When humanity exterminates populations and species of other creatures, it is sawing off the limb on which it is sitting, destroying working parts of our own life-support system,” says Ehrlich.“The conservation of endangered species should be elevated to a national and global emergency for governments and institutions, equal to climate disruption to which it is linked.

This little child’s book is a lovely book which is all about the Bees and other animals fight to survive…written by Paul  Noel it can be found to purchase on Amazon… The bee is also one of the endangered species and we need to educate children as well as their parents on what we can do to ensure their survival as those little bees are important to our survival…Don’t forget that!


Silent Spring is a follow up to Busy Bee and the Endangered Meadow. In that story, Bea (Beatrice) and the inhabitants of the meadow fought off some developers who wanted to build houses all over it. In this second story, the bees and many of the other creatures are starting to feel ill during the spring of that year. Some bees mention that there is a strange smell in the air, different from the normal ones that arrive with the season. Even though everything looks normal in the meadow to the people walking through it, there is an eerie silence and with Doctor Bee recommending to some of the songbirds that they rest their voices it is not hard to understand why. The problem gets worse and some bees are found lost and confused and unable to fly so have to be rescued. Doctor Bee and her nurses become very busy treating the bumblebees, the solitary bees and many of the meadow’s other inhabitants that aren’t feeling well.

Good News!

The Nature Conservancy, one of the oldest nonprofit organizations dedicated to the preservation of lands, animals, and rivers, has just purchased a large tract adjacent to the majestic Zion National Park for $4.3 million to preserve the ecosystem enshrined within the famous canyon.

The picturesque 419-acre Utah property called Sheep Bridge includes a 2-mile stretch of the Virgin River, which is relied upon as a water source for Washington County residents.


The river itself eroded one of Zion’s many canyons, and it was snapped up by the Virginia-based Nature Conservancy as part of a greater effort by advocacy groups to protect the area around Zion from development.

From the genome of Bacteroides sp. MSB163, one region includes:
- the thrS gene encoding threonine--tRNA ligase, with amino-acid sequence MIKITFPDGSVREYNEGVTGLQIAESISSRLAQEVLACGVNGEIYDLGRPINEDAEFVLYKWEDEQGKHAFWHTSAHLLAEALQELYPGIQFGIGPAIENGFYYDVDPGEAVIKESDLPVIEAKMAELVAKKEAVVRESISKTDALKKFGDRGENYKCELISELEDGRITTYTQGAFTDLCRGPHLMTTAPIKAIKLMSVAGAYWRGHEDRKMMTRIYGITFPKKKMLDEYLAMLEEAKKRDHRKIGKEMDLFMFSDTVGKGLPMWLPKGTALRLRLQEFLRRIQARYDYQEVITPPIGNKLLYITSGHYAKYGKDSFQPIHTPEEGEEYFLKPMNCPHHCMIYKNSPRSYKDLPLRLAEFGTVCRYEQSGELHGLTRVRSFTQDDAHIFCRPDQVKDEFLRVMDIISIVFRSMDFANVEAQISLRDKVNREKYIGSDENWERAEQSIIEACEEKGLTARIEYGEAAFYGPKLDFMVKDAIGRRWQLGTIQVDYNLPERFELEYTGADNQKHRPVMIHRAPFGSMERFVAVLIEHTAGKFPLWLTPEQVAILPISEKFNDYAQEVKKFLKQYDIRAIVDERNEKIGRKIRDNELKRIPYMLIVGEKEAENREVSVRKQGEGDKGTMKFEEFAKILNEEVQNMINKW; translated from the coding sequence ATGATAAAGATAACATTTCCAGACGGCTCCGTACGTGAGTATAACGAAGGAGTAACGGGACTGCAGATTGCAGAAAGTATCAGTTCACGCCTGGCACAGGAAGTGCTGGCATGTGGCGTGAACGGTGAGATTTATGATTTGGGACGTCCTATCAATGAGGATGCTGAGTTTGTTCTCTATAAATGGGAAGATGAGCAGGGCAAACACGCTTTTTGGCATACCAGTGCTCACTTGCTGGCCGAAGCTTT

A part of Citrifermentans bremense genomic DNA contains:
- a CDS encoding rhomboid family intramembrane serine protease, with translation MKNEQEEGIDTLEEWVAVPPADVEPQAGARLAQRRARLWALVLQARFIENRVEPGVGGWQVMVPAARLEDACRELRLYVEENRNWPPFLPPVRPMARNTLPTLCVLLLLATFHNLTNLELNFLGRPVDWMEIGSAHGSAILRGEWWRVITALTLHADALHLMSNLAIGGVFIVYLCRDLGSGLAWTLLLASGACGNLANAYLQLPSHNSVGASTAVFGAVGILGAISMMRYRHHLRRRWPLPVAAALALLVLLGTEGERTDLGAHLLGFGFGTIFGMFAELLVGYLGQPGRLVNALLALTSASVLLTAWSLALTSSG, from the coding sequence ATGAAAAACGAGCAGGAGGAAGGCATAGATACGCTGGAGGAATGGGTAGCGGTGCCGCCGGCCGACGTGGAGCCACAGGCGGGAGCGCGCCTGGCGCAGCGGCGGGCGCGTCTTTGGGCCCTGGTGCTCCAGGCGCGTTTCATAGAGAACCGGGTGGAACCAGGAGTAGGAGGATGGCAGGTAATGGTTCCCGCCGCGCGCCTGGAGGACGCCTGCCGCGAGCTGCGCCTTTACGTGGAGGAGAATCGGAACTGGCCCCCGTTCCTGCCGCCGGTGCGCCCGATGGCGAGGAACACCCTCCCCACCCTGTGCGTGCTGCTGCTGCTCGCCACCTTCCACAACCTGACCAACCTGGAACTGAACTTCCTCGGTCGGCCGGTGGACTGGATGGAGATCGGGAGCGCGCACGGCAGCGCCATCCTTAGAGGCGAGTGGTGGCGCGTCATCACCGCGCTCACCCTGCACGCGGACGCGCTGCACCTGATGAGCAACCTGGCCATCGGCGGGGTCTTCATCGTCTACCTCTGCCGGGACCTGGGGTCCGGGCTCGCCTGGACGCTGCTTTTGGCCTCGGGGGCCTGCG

The shipping sector has been on my radar for a long time…not only do some of these cruise ships regularly flout waste and dumping laws but because many are built to last it means that urgent action on emissions from existing ships is the key to tackling shipping’s impact on climate change.

It is no longer viable to state they are waiting for new low carbon ships to enter their fleets they need to focus attention on decarbonising and retrofitting existing ships, rather than just rely on new, more efficient ships to achieve the necessary carbon reductions required in line with Paris Agreement targets, according to a University of Manchester study published today in the new journal BMC Energy.


The research highlights the multiple ways that ships can cut their committed emissions, such as travelling at slower speeds, fitting new renewable technologies such as Flettner rotors, connecting to grid electricity while in port, and retrofitting other energy-saving measures.

That’s all for this week…we are in our rainy season now so hot steamy days and stormy nights so everything is growing super quick…including the bamboo…x

Thank you for reading be well and stay safe xxx

About Carol Taylor: Enjoying life in The Land Of Smiles I am having so much fun researching, finding new, authentic recipes both Thai and International to share with you. New recipes gleaned from those who I have met on my travels or are just passing through and stopped for a while. I hope you enjoy them.